What is Child Sexual Abuse? Sexual abuse is any sexual behavior imposed on a juvenile. This involves a range of activities, including fondling the genital area, masturbation, oral sex, or vaginal or anal penetration by a finger, penis, or other object. It also includes exhibitionism, child pornography, and use of suggestive behaviors or comments.
North Carolina Law defines an abused child as: any juvenile less than 18 years of age whose parent, guardian, custodian, or caretaker inflicts or allows serious physical injury by other than accidental means, or creates or allows to be created serious risk of injury, cruel or grossly inappropriate behavior modifications, or sexual abuse. (www.ncga.state.nc.us and access Chapter 7B of the Juvenile Code for more information)
Identifying Child Sexual Abuse: Abuse is rarely one physical attack or one isolated incident. Often, there is a pattern of behavior that emerges over a period of time. Children often have difficulty talking about the abuse. This leads to many children “acting out” as a way of expressing their hurt or anger.
It is important to remember that even if you see signs, they do not necessarily mean that a child has been abused. The signs will vary according to the type of abuse, its intensity, and the age of the child.
Some children who are abused display no signs. For this reason, it is important to listen carefully to any child who tells you about an act of abuse.
Signs of Possible Sexual Abuse
- Exhibiting sexual behaviors that are not appropriate for the child’s age
- A detailed and sophisticated understanding of sexual behavior
- Reversion to behaviors such as bed-wetting, speech loss, and thumb-sucking
- Sleep disturbances or nightmares
- Pain, itching, bruising, or bleeding in the genital area
- Venereal disease
- Frequent urinary tract or yeast infections
Sexually abused older children may also:
- Exhibit delinquent or aggressive behavior
- Show signs of depression
- Display self-injurious behaviors such as substance abuse, self-mutilation, suicide attempts, prostitution, or running away
EVERY responsible adult in North Carolina is mandated to report suspected child abuse.
How To Make A Report? You can make a report of child sexual abuse by calling, writing, or visiting the Henderson County Department of Social Services at 1200 Spartanburg Highway, Hendersonville 28792 or by calling (828) 697-5572. A social worker will listen to you and take down all the information you give. It is helpful to share the following:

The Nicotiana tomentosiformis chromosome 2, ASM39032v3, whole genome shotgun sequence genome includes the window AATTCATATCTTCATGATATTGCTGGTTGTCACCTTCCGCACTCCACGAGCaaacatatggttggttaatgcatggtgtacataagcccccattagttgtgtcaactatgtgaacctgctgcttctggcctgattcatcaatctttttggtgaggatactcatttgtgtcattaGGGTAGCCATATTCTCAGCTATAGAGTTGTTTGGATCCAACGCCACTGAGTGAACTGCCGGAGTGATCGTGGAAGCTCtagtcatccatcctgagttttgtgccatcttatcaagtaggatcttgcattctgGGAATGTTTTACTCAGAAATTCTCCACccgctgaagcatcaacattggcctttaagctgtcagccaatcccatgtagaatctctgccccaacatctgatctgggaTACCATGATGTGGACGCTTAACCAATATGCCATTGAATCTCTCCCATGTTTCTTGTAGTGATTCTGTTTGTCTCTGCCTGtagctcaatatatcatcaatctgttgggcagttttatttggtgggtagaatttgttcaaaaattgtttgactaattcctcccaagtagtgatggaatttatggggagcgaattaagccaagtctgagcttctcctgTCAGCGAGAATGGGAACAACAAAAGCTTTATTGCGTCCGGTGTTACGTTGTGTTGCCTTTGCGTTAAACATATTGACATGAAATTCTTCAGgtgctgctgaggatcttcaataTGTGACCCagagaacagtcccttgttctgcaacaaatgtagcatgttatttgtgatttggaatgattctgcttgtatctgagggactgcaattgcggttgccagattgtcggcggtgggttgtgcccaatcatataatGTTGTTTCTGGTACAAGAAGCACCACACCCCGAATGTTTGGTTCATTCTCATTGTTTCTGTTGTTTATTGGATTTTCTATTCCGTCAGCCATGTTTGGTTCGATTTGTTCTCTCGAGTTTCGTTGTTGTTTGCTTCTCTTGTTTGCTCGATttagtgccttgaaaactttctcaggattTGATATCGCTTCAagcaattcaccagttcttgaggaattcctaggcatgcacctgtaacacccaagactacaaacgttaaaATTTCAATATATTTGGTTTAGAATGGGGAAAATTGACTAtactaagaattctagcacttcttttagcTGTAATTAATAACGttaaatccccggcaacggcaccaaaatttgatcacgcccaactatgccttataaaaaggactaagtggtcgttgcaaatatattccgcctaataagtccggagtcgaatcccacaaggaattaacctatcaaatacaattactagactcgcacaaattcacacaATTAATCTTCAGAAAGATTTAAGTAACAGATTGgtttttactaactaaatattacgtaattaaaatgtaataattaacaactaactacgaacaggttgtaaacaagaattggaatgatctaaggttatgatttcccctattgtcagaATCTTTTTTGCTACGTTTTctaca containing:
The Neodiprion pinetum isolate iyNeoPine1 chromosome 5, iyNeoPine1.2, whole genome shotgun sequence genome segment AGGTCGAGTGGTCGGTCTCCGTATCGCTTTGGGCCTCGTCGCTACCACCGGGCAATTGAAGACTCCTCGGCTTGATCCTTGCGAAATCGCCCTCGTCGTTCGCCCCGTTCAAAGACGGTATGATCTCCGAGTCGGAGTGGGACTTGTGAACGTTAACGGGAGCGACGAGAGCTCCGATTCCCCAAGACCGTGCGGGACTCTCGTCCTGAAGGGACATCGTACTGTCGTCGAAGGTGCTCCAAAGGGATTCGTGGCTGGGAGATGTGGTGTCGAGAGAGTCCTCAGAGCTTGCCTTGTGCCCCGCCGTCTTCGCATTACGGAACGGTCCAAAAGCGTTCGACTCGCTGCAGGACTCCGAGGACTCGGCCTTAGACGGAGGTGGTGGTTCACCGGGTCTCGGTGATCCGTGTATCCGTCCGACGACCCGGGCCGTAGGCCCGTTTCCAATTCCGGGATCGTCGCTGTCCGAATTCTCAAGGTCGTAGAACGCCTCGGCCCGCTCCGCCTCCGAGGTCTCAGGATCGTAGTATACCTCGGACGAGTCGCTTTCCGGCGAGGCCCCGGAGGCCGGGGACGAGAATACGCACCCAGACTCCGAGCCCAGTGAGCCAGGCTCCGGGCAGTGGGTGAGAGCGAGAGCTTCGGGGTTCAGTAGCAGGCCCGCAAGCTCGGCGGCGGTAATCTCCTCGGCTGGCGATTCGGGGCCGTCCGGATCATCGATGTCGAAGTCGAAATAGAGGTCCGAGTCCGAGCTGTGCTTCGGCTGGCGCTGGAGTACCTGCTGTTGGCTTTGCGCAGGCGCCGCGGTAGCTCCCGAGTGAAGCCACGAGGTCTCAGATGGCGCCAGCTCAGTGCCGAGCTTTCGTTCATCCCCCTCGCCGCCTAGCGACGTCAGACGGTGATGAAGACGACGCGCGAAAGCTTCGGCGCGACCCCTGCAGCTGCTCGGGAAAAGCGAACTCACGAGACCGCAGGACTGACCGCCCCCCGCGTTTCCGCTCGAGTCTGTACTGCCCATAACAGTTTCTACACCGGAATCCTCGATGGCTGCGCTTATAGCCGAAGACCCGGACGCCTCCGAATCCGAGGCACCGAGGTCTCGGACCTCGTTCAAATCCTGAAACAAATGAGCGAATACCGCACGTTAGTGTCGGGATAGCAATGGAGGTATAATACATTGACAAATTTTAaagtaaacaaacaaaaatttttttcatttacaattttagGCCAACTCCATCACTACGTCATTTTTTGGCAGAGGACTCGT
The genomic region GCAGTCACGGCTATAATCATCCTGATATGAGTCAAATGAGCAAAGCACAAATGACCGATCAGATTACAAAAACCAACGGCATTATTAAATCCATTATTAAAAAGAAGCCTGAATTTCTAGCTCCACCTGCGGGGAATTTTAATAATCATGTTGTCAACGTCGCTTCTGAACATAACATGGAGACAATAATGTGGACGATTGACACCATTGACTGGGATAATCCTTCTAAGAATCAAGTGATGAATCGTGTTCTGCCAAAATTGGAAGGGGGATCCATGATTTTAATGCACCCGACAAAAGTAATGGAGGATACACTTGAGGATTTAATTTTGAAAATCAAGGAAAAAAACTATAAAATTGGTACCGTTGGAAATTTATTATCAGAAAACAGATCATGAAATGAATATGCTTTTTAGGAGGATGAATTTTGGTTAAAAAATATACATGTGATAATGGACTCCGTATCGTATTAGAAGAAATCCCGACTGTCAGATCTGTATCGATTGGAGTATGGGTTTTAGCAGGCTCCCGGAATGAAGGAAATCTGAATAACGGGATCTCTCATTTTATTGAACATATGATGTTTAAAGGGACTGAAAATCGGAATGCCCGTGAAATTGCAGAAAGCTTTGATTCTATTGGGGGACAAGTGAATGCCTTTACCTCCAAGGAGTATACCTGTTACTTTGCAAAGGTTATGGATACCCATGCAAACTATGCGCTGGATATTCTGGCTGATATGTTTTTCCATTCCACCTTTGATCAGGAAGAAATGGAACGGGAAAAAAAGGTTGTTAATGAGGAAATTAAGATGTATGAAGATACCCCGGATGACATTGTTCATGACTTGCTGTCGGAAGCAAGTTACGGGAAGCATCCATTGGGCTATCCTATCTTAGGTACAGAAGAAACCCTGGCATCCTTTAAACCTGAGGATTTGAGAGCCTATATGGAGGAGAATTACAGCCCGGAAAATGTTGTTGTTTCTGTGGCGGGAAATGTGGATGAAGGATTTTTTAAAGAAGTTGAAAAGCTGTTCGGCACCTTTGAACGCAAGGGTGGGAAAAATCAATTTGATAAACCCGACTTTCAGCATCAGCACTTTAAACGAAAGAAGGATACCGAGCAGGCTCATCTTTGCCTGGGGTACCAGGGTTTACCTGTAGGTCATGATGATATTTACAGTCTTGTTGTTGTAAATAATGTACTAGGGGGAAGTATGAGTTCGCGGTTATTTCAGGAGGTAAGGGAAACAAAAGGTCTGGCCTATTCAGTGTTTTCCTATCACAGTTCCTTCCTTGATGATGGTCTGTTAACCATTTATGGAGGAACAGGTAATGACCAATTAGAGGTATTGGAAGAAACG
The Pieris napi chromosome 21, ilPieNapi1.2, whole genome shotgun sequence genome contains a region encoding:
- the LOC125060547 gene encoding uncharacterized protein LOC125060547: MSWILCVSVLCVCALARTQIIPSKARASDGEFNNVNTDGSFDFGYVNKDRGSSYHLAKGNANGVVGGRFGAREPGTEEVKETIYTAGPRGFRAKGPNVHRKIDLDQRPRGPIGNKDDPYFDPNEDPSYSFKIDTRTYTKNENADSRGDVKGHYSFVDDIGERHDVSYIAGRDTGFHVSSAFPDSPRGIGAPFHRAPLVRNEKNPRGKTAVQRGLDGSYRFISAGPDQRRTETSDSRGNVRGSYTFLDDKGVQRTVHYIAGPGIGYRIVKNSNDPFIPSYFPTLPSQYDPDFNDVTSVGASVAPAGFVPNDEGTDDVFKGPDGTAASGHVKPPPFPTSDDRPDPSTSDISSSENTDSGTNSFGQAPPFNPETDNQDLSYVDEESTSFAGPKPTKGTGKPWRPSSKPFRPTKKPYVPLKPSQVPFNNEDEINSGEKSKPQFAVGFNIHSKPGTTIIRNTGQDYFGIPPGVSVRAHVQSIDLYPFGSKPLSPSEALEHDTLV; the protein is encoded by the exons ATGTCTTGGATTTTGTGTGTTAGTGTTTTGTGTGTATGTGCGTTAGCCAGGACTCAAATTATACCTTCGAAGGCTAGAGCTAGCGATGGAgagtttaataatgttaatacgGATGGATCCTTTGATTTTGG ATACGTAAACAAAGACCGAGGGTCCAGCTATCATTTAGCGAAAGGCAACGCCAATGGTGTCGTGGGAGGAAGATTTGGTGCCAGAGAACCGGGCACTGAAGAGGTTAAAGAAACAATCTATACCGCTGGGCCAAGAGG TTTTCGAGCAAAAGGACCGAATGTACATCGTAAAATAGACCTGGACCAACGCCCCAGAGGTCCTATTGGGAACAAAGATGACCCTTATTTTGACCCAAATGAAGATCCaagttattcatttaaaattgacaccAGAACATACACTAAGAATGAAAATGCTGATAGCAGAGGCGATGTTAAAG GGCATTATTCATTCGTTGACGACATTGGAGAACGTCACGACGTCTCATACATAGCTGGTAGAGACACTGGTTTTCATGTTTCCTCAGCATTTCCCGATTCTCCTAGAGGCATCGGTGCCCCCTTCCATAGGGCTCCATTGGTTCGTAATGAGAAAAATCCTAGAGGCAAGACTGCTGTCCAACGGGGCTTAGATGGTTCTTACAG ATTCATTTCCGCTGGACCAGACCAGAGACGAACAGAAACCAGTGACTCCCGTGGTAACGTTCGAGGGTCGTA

- The name, age, and address of the child
- The name and address of the child’s parent, guardian, or caretaker
- The child’s condition, including the nature and extent of the injury
- Any information regarding the presence of weapons in the home, alcohol/drug abuse, or other factors affecting a social worker’s safety
- Where the child is located at the time the report is made
Remember, you do not need to prove that abuse has taken place; you only need reasonable grounds for suspicion. Your report can be anonymous. You do not have to give your name when making a report. You do not need permission from parents or caregivers to make a report. In fact, you do not even need to inform them you are making a report. You do not need permission from your workplace to make a report; however, there may be workplace guidelines to help you in making a report.
What Happens After a Report Has Been Made?
After you have discussed your concerns with a social worker at the Department of Social Services, a determination will be made as to who is responsible for the investigation and the appropriate report will be sent to that agency. The Department of Social Services is responsible to investigate cases in which the caregiver is the alleged perpetrator. Law enforcement is responsible to investigate all other cases including cases that involve a child or adolescent perpetrator. The allegation is investigated where the crime occurred even though the child may live in another county or state.
Helping a Child You Suspect Has Been Sexually Abused
When a child tells you that he/she has been sexually abused, the child may feel scared, guilty, ashamed, angry, and powerless. You may feel a sense of outrage, disgust, sadness, anger, and disbelief. However, it is important that you remain calm and in control of your feelings otherwise the child may shut down or recant any details they have already given you.
You can show your care and concern by:
- Listening carefully to what the child is saying
- Telling the child you believe him/her
- Telling the child the abuse was not his/her fault
- Letting the child know you will make a report and get some help
You will not be helping the child if you:
- Make promises you cannot keep, such as promising that you will not tell anyone or that they will not be hurt anymore. You cannot promise either will happen even if they tell.
- Push the child into giving details of the abuse – your role is to listen to what the child wants to tell you.
- Ask direct questions to the child – this could be harmful to the investigation; you may introduce language or concepts the child does not have or know and taint their disclosure. They must be able to tell in their own words.
- Discuss what the child has told you with others who are not directly involved with helping the child.